Scientific Instruments

The scientific instruments collection documents the development of American academic science from the early days of the Republic through the Cold War, from astronomical instruments and surveying chains to optics apparatus and early student laboratory equipment.

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The Dartmouth Collection of Scientific Instruments dates from the founding of the College in 1769. It mirrors the development of American science in an academic setting, from the early days of the Republic through the Cold War.

There are surveying chains, orreries, telescopes, and globes from the first years of the College; American and European apparatus from the early nineteenth century; apparatus from the purchasing trips of Dartmouth professors throughout the nineteenth century; and the astronomical instruments of the Shattuck observatory (built in 1854) and of Charles Young (1843–1908), who became a pioneer in the study of the solar spectrum. The collection is particularly strong in optics, instruments from early student laboratories, apparatus dating from the first decades of the new Wilder Laboratory (1899), and apparatus from the period 1920–80. The artifacts are accompanied by a large number of pamphlets, purchase receipts, lab notes, original boxes, correspondence, and catalogues.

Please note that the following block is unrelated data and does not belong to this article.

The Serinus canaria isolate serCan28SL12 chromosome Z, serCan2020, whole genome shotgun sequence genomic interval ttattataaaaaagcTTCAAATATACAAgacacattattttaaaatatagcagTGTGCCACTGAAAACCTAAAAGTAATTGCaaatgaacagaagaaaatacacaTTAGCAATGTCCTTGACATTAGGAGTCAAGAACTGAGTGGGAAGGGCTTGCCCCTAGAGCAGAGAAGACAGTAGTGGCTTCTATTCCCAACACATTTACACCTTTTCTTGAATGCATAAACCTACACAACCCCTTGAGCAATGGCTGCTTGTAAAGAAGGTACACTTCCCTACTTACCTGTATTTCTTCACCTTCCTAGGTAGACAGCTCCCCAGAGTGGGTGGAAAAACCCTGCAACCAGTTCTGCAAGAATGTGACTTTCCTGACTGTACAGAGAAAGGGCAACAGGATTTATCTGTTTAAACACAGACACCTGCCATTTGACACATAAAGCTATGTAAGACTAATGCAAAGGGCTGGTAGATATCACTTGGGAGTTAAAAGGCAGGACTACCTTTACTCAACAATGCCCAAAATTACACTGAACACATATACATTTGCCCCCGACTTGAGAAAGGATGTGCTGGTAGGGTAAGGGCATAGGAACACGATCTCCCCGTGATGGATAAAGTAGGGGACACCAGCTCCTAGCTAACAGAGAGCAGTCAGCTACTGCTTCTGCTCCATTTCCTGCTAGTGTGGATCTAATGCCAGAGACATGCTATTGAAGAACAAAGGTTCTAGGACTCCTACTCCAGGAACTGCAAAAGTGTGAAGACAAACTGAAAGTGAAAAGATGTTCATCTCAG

Our collection is largely due to the effort of Professor Emeritus Allen King, who joined the faculty in 1942 and took an active interest in preserving and documenting Dartmouth's scientific heritage.

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